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Monday, July 13, 2020
RIO DE JANEIRO, Jun 21 2006 (IPS) - More than 800,000 people have been murdered in Brazil since 1980, and the annual figures continue to grow, but this tragedy with the dimensions of a full scale war has still not prompted the adoption of serious public safety policies by state and society.
The inertia can only be explained by an “absence of real interest by the authorities” in solving the problem, since technologies of proven effectiveness and resources to combat criminal violence both exist, concluded a study by the Institute for Applied Economic Research (IPEA), a Ministry of Planning agency.
Homicides have declined somewhat in Sao Paulo in the present decade, and in Rio de Janeiro the rise in the murder rate has been curbed, using more police, equipment and operations against criminals, but “the improvement is more apparent than real,” Waldir Lobao, one of the three authors of the study, told IPS.
The “structural changes” that could effectively contain urban violence have not been made, public safety has not been given the priority it deserves by the state, without a thoroughgoing reform the prison system provides “a feedback loop to criminality,” and the criminal justice system “rewards those who steal and kill, with impunity,” he said.
There is also a lack of social inclusion policies aimed at reducing the enormous gap between the rich and poor in Brazil, Lobao added. Furthermore, the police are still divided between civilian and military branches, which should be brought together, and their links with the communities, that now feel nothing but fear towards them, must be restored, with the help of “intelligent policies” and a reliable information system, he said.
The IPEA study points out that there were 13,877 homicides in Brazil in 1980, a murder rate of 11.7 per 100,000 population, according to Health Ministry figures. By 2002, the total had climbed to 49,587, raising the murder rate to 28.5 per 100,000, one of the highest in the world.
The political rhetoric in response to the problem actually hinders solutions, by creating “myths” such as a lack of resources, of a “tough police force,” or of economic growth to justify “endemic” violence, says the study, which identifies five “key” factors that contribute to the “runaway crime rates.”
The expansion of the urban population, which grew from 52 million to 138 million between 1970 and 2000, the proliferation of firearms, and shortcomings in the criminal justice system are some of the causes named.
But the most influential factors are income inequality and the crumbling of public safety policies, promoted by the social sectors that control most of the national income and use the security forces to maintain their own privileges and power, according to the researchers.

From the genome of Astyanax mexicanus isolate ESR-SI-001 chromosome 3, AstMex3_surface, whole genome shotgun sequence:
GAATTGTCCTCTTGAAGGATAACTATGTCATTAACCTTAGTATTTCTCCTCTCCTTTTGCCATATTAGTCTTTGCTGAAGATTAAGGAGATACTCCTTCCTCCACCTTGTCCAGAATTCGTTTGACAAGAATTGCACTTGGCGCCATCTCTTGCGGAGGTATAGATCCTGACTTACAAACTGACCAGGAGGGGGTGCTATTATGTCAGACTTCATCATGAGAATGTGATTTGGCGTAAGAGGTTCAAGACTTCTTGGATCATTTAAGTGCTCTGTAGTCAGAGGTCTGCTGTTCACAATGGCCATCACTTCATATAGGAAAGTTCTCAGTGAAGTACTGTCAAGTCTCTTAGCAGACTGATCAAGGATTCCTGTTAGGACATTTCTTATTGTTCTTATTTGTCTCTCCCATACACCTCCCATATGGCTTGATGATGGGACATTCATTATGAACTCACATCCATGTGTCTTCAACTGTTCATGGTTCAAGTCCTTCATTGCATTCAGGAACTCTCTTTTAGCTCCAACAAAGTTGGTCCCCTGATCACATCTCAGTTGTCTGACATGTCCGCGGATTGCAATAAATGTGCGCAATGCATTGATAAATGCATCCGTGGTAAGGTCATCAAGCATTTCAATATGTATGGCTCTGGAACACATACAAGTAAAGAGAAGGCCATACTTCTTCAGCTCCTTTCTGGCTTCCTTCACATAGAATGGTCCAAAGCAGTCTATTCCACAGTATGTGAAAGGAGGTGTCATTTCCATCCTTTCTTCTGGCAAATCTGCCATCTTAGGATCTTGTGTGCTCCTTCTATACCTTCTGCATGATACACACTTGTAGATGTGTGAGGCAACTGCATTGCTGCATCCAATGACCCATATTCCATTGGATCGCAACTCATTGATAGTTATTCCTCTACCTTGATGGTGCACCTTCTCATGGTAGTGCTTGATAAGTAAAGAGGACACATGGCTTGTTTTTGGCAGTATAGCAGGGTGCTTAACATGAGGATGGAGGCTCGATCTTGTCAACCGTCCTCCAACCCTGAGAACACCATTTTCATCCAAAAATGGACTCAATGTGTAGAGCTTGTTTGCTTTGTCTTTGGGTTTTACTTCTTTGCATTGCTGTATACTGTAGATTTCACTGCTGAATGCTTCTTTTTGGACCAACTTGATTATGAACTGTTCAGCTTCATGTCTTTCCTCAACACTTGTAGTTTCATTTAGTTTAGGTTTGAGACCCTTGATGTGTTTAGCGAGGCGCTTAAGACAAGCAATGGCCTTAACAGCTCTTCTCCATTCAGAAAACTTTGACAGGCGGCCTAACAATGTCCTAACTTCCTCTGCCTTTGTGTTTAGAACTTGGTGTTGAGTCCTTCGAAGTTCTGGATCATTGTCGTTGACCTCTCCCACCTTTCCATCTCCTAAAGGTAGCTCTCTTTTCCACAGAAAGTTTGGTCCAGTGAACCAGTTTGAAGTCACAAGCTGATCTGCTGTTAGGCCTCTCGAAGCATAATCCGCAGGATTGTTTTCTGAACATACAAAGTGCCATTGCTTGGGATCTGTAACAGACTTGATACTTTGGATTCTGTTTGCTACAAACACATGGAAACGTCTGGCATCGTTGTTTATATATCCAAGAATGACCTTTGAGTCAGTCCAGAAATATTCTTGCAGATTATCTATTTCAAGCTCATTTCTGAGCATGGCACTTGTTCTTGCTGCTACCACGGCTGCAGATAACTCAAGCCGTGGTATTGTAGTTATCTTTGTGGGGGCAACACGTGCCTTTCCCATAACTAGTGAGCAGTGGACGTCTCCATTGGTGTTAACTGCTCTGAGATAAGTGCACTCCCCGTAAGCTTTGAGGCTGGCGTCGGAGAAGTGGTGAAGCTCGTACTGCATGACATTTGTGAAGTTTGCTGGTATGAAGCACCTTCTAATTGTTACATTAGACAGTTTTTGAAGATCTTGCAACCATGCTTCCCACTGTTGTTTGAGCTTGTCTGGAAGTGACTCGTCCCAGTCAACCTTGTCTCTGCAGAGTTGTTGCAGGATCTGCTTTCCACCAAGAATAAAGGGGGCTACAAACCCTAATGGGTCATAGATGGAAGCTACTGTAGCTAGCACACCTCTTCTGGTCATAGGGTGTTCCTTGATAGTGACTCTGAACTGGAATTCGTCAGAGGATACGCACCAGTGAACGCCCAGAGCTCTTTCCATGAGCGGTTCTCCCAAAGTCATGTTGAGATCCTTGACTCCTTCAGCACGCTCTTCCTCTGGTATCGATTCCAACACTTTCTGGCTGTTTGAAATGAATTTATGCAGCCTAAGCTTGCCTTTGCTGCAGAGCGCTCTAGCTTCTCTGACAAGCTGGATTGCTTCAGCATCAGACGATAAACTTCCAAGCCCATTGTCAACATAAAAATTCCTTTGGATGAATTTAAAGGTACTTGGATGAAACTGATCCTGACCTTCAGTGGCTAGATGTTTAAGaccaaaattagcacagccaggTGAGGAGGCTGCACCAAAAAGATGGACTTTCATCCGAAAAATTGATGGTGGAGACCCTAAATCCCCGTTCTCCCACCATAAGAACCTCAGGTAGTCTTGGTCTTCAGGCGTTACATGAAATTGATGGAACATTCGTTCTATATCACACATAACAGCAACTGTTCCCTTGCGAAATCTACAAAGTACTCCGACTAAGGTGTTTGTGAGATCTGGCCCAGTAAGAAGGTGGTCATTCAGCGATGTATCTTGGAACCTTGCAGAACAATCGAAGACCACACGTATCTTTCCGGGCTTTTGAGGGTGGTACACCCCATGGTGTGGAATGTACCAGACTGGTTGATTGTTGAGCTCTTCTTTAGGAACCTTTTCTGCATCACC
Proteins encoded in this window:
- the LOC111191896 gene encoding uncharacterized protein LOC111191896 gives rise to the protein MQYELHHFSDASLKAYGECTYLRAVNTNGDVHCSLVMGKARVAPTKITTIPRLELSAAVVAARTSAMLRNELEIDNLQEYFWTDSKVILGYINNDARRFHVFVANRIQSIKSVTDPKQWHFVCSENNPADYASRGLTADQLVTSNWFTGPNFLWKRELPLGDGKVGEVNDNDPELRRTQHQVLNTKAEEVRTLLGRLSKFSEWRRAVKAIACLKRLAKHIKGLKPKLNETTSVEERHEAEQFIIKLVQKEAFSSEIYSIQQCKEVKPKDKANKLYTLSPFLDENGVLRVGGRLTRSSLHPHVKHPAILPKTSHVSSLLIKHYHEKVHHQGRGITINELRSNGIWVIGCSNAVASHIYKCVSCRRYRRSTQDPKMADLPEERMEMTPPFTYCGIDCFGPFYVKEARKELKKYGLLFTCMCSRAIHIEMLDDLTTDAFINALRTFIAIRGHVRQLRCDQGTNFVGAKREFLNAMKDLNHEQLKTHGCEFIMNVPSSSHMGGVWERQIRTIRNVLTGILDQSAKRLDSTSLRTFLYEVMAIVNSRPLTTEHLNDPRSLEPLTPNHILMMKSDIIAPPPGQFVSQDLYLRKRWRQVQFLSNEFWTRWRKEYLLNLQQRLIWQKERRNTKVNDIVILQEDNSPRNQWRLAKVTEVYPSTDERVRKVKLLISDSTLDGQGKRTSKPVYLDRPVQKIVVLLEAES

However, statistics for the state of Sao Paulo show quite the opposite trend. Violent deaths tripled in two decades, rising from 12.8 per 100,000 population in 1980 to 43.2 per 100,000 in 1999, according to the State Data Analysis System (SEADE). But in 2000 they began to decline, to 35.8 per 100,000 in 2003. In absolute numbers, deaths dropped from 11,455 in 1999 to 8,989 in 2003.
The Public Safety Secretariat, which publishes quarterly figures, confirmed that the declining trend in violent crime continued up to the first quarter of this year. Since 1999, there has been a 60 percent reduction in homicides, a category that excludes involuntary manslaughter.
This is apparently encouraging, but apart from the questionability of accepting data from those who are themselves responsible for public safety, there was a turnaround last month. From May 12 to 20, 492 people were gunned down in the state of Sao Paulo, the result of an offensive by the First Commando of the Capital (PCC), a powerful prison gang, which killed 41 police, and of the violent police response.
There is no way of predicting future trends, because “the underlying factors remain in place,” said Guaracy Mingardi, a researcher with the Brazil section of the United Nations Latin American Institute for the Prevention of Crime and the Treatment of Offenders (ILANUD).
The fall in the murder rate in Sao Paulo state in the last few years can be attributed to several factors, such as an increase in the number of police on the streets, and a disarmament campaign which collected 150,000 weapons in the hands of civilians. But there was no “qualitative” improvement in policing, Mingardi, who said he has been “a criminologist for 20 years,” told IPS. Some municipalities created their own security guard corps.
Other factors include the ageing of the population, which has reduced the proportion of young people, who are the most likely to kill and be killed; a fall in the consumption of crack cocaine; and local programmes that have been successful in lowering crime rates in particular cities or neighbourhoods.
Diadema, a suburb of Sao Paulo, for example, cut its record 1999 murder rate by nearly half, by closing bars earlier and implementing social projects. Similar successes were achieved in some of the most violent Sao Paulo districts, through community education and social inclusion initiatives.
Changes in crime rates over time “depend on the local geography and public safety policies,” Mingardi said. In Rio de Janeiro, organised crime based on drug trafficking predominates, and is “harder to control,” but cases of kidnapping have been successfully controlled there, whereas in Sao Paulo they are still numerous, he said.
The police cannot fight all kinds of crime simultaneously: they have to set priorities, and under these circumstances it will not be possible to curb all criminal violence until more effective policies are adopted, he concluded.
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